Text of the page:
eskimos-woman-and-girl-ice-fishing_w725_h591

<a href=”http://www.public-domain-image.com/vintage-photography-public-domain-images-pictures/eskimos-woman-and-girl-ice-fishing.jpg.html&#8221; title=”Eskimos woman and girl ice fishing”>Eskimos woman and girl ice fishing</a> by Hadwen Seymour, U.S. Fish and Wildlife Service

 

Somewhere in the distant past when I first entered the adventure called recovery someone told me what is often referred to as “the Eskimo story.” I do not know how the story originated, so I cannot site its source.  Anyway, it goes something like this:

” There was a man who was ice fishing when the patch of ice he was on broke off and he started to drift out to sea. The man could not swim, and he frantically prayed to God to rescue him.  An Eskimo came  by in a boat and offered to take the man to shore. The man refused the Eskimo’s offer saying, “No thanks, God will take care of me.” This happened two more times, and the man turned down the offers of help from the two additional Eskimos with the same answer that God was taking care of him. The person drowned. When the person got to heaven, he angrily asked God why He hadn’t answered his prayer and saved him. God patiently explained, ‘My son, I tried to save you three times and each time you refused my help.'”

We all have “Eskimos” that God sends into our lives —-only we are usually not aware of it.  Thomas Keating  (1981, Heart of the World, p. 41) has written:  “[God] will bring people and events into our lives, and whatever we may think about them, they are designed for the evolution of his life in us.”  To me, that means the Eskimos God sends to me will not always be rescuers—-they may play a central part in a negative situation I am experiencing which is meant to teach me an important spiritual lesson.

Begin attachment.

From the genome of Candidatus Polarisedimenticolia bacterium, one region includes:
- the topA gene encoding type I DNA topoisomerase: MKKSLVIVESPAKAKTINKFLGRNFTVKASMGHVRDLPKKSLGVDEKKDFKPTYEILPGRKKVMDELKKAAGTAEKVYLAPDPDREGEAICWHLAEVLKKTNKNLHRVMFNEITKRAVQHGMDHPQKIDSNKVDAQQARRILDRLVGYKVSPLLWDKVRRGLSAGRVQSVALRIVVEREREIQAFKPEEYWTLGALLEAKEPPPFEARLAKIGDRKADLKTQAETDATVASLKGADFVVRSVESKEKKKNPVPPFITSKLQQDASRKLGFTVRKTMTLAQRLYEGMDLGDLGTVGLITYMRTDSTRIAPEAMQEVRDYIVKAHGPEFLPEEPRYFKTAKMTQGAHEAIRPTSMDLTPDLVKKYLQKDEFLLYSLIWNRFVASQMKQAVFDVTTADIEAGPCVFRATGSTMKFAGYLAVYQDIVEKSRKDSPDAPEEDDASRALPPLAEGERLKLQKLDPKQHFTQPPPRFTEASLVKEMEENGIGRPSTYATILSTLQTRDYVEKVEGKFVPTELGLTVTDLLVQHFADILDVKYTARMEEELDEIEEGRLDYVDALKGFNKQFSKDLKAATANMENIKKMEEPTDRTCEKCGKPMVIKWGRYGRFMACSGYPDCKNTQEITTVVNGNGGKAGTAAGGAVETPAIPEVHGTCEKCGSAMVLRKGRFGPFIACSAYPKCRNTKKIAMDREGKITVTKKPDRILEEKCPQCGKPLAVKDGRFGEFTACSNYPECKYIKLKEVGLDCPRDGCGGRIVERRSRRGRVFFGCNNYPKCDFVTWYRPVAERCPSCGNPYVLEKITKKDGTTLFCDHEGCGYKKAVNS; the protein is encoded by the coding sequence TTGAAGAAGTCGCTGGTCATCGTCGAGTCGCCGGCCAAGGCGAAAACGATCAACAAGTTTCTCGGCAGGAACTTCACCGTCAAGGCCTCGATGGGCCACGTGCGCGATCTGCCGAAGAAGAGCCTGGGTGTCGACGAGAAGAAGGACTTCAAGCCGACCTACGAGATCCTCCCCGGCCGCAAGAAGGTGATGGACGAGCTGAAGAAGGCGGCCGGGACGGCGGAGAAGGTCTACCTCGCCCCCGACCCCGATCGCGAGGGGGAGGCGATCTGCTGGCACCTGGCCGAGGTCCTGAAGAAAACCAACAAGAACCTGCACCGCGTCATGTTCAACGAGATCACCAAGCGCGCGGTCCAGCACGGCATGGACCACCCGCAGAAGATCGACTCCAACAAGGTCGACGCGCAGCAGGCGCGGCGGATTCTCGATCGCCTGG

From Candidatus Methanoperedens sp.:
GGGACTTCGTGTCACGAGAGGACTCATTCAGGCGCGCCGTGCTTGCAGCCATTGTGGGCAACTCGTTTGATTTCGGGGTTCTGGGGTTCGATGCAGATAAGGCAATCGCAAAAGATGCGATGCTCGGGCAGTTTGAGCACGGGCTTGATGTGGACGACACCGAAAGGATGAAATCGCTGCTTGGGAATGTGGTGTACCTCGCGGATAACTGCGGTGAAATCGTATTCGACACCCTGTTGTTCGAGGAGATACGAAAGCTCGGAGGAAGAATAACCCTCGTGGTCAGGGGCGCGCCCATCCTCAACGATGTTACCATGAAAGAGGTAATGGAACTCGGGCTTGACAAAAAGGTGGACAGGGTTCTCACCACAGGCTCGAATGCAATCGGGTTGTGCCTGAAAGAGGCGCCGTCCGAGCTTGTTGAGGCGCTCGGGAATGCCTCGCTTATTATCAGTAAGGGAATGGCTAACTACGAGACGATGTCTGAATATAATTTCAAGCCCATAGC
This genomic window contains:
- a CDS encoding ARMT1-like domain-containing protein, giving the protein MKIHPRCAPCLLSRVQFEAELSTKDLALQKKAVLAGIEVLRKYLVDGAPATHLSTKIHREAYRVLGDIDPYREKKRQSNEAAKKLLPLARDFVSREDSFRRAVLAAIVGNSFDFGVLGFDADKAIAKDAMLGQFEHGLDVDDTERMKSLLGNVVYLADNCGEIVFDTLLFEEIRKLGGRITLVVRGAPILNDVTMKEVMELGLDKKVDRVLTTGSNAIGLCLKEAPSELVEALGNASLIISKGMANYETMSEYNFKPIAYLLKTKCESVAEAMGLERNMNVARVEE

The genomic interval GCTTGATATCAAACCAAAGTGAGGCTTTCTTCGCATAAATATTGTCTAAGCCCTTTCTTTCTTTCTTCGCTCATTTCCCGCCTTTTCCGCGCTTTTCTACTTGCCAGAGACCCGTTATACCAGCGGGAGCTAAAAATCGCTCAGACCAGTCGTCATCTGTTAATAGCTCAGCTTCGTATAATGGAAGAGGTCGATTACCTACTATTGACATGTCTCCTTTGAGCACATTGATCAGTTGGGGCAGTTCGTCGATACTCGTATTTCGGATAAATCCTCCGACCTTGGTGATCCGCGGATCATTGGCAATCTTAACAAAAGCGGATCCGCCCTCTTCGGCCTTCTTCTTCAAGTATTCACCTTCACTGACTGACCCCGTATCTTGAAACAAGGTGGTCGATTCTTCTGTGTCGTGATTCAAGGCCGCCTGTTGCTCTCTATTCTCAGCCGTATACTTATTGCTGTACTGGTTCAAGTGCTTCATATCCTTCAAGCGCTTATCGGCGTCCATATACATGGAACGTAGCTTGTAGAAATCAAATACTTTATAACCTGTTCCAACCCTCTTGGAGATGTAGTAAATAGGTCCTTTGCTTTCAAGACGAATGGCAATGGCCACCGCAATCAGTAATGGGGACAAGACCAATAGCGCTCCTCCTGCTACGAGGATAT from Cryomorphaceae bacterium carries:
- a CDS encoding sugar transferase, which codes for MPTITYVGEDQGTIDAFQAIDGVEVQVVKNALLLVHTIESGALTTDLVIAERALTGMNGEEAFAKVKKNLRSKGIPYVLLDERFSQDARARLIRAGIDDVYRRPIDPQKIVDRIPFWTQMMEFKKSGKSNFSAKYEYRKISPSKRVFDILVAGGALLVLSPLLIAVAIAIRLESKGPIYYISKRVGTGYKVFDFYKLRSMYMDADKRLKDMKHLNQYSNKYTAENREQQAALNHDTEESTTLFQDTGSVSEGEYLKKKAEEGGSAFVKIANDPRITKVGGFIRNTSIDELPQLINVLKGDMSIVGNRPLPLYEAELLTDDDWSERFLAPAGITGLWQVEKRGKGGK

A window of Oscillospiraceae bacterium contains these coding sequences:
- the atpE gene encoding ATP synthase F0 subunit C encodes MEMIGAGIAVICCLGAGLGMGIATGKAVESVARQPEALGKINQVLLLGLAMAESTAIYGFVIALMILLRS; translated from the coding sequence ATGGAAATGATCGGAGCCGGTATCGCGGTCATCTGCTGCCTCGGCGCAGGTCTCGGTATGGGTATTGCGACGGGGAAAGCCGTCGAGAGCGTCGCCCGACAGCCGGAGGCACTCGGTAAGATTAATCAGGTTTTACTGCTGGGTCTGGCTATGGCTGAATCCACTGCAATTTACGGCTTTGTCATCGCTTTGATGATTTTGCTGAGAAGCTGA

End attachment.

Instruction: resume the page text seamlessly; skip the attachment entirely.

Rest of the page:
I have been writing on my church’s Facebook page this morning about angels being God’s messengers, so I think that is what got me on this “Eskimo tangent.”  However,  my experiences with AT&T on the phone later  this morning getting help to fix what they called a “system glitch” in my DSL Internet service is what pushed me over the “Eskimo edge.”

I was not a happy camper, as I had spent hours trying to communicate with different representatives of the same company last week when they installed a new and different DSL account. I was not looking forward to another long, unpleasant, and mostly unfruitful telephone experience. This time my “communication session” only lasted about an hour and a half. This time, it was a little easier to stomach the tinny Musak and to ask repeatedly for the person on the other end of the phone to slowly repeat something. And, this time, the fifth or sixth person I talked to was able to help me reconfigure my Internet/modem so my DSL worked once again.

When I said thank you and hung up, I had to stop and reflect what it was God wanted me to learn from this experience. I decided AT&T is an Eskimo in my life  helping me learn patience and the importance of being kind and polite even when I am frustrated. I have learned that more can get done that way. When I interrupt and yell at someone to stop reading to me and to start listening to me and what I am actually asking, it eventually gets their attention—– but it only serves to make the situation more frustrating.  Had I asked the same thing last week with an even and polite tone I have a feeling things might have gone a tad smoother than they did.

Please comment about what Eskimos you have experienced or are experiencing in your life right now and what spiritual lessons you are learning from them. By the way, you don’t have to be in recovery to have Eskimos—-we don’t have a franchise on them. 🙂 God bless and keep you.

Advertisements